Investigating the aging brain

Before examining pathological processes, one has to understand the normal functioning of the brain. Additionally, one should explore changes during cognitive development and healthy aging. The project addresses these issues by investigating the neural correlates of attention and executive functions during adolescence and aging with optical imaging (functional NIRS) and fMRI. In particular, we apply tests investigating functions of the frontal lobes, for example, the Stroop color word interference and Stop signal task.

Losing your self ...

has been related to the frontal lobes, namely frontomedian regions. This peculiar human ability requires the prediction of mental states and behavior of others, known as “theory of mind” or “mentalizing”. Moreover, self-monitoring, processing/evaluation of internal mental states, perception of pain and emotions, and sustaining personality and self have been associated with frontomedian regions. One dementia syndrome, frontotemporal dementia, is characterized by deep alterations in behavior and personality. We aim to isolate its neural correlates by systematic and quantitative meta-analyses of imaging studies and by investigating MRI and FDG-PET data in our own patient cohort. Indeed, we have been able to demonstrate that frontotemporal dementia specifically affects frontomedian neural networks related to social cognition. Moreover, we dissociated its neural substrates from the substrates of the other two subtypes of frontotemporal lobar degeneration, semantic dementia and progressive non-fluent aphasia, involving mainly language disturbances. Future studies will investigate the neural correlates of executive functions and behavioral deficits in these disorders using MRI and FDG-PET. The project contributes to the placement of the disease in a framework of cognitive neuropsychiatry and may suggest new approaches for therapy. Another frequent disorder is also characterized by alterations of the frontal lobes: Traumatic brain injury. Recently, it was suggested that long term outcomes mainly depend on social cognition. Accordingly, we investigated frontomedian alterations in this disease, namely diffuse axonal injury. We were able to show specific deficits such as inhibition of imitative response tendencies and evaluative judgements in frontomedian tasks using fMRI.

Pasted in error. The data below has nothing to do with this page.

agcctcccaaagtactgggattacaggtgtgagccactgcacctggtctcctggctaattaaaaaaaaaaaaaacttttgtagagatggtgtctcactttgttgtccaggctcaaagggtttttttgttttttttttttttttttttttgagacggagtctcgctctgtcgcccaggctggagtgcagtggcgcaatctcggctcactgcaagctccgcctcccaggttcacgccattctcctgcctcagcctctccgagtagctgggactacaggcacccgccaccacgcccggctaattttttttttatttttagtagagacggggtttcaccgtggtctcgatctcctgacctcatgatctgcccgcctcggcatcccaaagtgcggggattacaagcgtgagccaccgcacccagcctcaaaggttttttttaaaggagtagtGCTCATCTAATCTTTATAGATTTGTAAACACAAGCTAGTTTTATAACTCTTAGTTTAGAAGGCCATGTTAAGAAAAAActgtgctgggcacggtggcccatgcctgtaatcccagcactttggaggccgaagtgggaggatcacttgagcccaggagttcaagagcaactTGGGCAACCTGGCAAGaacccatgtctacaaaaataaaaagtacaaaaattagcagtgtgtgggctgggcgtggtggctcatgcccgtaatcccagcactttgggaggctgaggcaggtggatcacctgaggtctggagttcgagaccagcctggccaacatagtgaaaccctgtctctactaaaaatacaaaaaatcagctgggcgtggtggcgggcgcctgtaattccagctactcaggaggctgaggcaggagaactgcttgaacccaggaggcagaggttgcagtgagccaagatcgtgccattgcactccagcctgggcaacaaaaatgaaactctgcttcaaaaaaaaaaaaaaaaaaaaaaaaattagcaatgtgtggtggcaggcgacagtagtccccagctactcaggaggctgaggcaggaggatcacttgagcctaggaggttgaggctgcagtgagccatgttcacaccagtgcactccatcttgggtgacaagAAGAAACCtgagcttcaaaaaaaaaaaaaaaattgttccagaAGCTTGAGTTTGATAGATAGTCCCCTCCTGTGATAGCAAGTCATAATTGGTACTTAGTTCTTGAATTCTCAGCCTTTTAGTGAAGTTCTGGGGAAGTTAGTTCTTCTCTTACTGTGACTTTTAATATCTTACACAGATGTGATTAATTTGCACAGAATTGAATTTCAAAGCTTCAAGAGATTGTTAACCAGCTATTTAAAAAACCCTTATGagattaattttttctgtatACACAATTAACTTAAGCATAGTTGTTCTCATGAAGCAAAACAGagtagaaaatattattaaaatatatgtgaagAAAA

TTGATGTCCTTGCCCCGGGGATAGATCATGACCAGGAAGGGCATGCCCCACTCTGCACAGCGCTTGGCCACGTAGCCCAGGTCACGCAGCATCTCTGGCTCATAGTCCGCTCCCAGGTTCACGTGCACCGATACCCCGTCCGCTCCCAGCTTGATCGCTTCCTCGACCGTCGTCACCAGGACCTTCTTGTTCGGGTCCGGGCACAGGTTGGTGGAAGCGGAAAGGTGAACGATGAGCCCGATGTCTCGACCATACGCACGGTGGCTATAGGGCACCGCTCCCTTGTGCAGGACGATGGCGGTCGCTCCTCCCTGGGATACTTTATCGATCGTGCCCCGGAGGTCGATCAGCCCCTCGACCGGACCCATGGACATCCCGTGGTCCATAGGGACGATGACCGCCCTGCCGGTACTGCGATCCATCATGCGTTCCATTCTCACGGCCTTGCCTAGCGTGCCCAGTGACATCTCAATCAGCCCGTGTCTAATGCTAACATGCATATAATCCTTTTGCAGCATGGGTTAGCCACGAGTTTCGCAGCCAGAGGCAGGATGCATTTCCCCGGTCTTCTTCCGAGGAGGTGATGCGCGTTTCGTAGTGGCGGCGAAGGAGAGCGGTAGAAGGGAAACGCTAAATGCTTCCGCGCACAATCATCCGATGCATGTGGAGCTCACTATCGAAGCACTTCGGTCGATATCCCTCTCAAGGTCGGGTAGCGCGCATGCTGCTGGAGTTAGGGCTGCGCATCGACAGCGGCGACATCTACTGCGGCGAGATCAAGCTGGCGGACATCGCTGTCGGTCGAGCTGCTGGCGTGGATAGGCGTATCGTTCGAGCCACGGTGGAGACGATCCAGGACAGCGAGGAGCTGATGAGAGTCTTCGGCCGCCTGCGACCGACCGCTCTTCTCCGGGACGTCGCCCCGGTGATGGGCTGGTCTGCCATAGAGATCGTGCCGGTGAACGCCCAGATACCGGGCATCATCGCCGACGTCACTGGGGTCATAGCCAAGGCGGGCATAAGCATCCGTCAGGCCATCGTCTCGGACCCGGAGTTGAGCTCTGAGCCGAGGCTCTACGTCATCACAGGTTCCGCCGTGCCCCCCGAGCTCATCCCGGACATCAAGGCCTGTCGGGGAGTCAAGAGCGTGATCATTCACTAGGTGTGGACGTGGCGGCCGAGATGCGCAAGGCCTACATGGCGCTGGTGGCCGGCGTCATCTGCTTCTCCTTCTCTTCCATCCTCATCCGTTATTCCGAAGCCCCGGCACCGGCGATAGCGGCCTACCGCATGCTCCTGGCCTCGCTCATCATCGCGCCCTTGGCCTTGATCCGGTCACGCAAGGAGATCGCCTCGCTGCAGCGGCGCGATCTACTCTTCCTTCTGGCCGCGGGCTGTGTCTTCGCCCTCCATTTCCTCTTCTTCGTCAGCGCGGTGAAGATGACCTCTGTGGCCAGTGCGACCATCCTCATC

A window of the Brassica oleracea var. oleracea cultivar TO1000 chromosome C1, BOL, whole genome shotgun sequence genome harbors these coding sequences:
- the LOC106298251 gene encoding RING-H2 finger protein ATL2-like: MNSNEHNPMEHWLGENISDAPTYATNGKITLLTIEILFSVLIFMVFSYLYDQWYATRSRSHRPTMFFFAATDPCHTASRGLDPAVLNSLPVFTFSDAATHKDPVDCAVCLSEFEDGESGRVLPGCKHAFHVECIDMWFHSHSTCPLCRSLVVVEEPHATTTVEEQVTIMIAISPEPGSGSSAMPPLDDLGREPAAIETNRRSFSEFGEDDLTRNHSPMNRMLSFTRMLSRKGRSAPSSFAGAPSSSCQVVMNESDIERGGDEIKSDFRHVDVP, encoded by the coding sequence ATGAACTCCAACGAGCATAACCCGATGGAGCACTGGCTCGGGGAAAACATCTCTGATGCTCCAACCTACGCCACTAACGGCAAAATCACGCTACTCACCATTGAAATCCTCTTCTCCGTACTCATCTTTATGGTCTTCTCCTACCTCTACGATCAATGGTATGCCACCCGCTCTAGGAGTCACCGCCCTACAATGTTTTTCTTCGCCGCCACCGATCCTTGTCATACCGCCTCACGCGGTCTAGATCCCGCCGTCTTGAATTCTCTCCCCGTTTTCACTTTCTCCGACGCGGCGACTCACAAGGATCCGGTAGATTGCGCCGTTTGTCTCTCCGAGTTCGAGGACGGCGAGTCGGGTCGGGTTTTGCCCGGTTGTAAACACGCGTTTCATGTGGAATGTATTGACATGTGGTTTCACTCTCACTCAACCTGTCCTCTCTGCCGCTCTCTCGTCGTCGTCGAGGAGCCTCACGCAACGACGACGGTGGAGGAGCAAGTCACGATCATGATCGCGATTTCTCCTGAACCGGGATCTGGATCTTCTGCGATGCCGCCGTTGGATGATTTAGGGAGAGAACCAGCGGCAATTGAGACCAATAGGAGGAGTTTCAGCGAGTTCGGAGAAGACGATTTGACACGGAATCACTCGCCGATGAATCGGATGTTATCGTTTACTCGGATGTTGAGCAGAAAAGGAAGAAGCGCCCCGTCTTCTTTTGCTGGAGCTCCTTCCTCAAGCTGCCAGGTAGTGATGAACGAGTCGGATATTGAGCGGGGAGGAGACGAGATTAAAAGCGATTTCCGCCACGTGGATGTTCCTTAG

Forgetting your self

This projects aims to characterize the neural correlates of memory. First of all, Alzheimer’s disease and its prodromal stage mild cognitive impairment (MCI) are the focus of this project. We isolated their neural correlates by means of systematic and quantitative meta-analyses of imaging studies. Furthermore, we identified imaging markers predicting the conversion from MCI to Alzheimer’s disease. Now, we are proving hypotheses in our patient cohort with multimodal imaging (MRI & FDG-PET) and in the comprehensive longitudinal study LIFE at the University of Leipzig. This study explores predictors of conversion from MCI to Alzheimer’s disease in a large cohort of approximately 4,000 subjects during a 2.5 year period. Here, we will focus on the importance of social cognition and emotion comprehension for healthy and pathological aging by combining imaging (MRI, optical imaging) and genetic approaches (polymorphisms). Beside Alzheimer’s disease, heart attacks and resuscitation might lead to severe impairments of memory. Accordingly, another project explores the neural correlates of memory and executive/behavioral deficits in these disorders. Likewise, we are investigating neural networks and their interrelations during unconsciousness due to anesthesia.

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